Month: July 2014

PyGeoj – A simple Python Geojson file reader and writer.

geojson

Just wrapped up a new library called PyGeoj that makes it a breeze to read and write geojson as files. By treating geojson as an actual fileformat instead of just as a set of formatting rules, the aim was that PyGeoj should make it just as easy to deal with .geojson files as with .shp files — sort of like the PyShp for Geojson data.

Since the arrival of the Geojson format, there has been an increasing ability to send and receive geometry types between different libraries when doing Python GIS programming. As useful as this is, it seems to me that this has made geojson more of an inter-library communication language than an actual file-format (like the shapefile). Using the built-in json library and playing with the geojson dictionary directly is one option, using the python-geojson library is another, but both require a fairly intimate knowledge of the format specification (ie more suitable for developers than actual end-users).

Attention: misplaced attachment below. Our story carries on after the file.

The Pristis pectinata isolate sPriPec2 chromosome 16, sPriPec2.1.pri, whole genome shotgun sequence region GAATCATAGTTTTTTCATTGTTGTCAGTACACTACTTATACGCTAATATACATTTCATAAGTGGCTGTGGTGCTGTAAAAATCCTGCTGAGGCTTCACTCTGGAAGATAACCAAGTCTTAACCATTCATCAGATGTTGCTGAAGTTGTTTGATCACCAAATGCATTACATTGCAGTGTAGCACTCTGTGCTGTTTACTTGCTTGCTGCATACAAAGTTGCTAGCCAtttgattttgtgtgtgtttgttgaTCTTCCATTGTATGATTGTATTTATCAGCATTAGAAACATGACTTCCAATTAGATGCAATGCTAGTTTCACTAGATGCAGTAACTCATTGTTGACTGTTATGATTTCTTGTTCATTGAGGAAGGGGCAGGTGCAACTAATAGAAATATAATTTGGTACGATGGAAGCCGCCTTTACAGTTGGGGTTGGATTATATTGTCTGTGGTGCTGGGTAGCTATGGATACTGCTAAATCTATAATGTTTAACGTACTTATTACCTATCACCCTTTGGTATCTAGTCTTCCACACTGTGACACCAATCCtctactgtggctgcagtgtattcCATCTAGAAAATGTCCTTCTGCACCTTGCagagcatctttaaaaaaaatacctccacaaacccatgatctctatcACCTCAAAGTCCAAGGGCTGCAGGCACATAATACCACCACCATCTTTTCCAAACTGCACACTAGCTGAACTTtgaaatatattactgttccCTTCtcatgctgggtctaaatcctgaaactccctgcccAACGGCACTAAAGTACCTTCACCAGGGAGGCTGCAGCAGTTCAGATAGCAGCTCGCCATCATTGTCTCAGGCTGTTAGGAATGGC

PyGeoj focuses on only a few basic classes, and hopefully intuitive attributes and methods. As such, loading a file can be done with:

       testfile = pygeoj.load(“testfile.geojson”)

Resulting in a file instance whose file-information like “crs” or “bbox” and features can be accessed, edited, and eventually saved:

      print testfile.bbox
      for feature in testfile:
             print feature.properties
      testfile.save(“testfile_copy.geojson”)

Although geojson is generally slower and more memory consuming than the shapefile format, PyGeoj will hopefully encourage use of the geojson format for everyday-tasks or sending data to other libraries across “long distances” (eg online).

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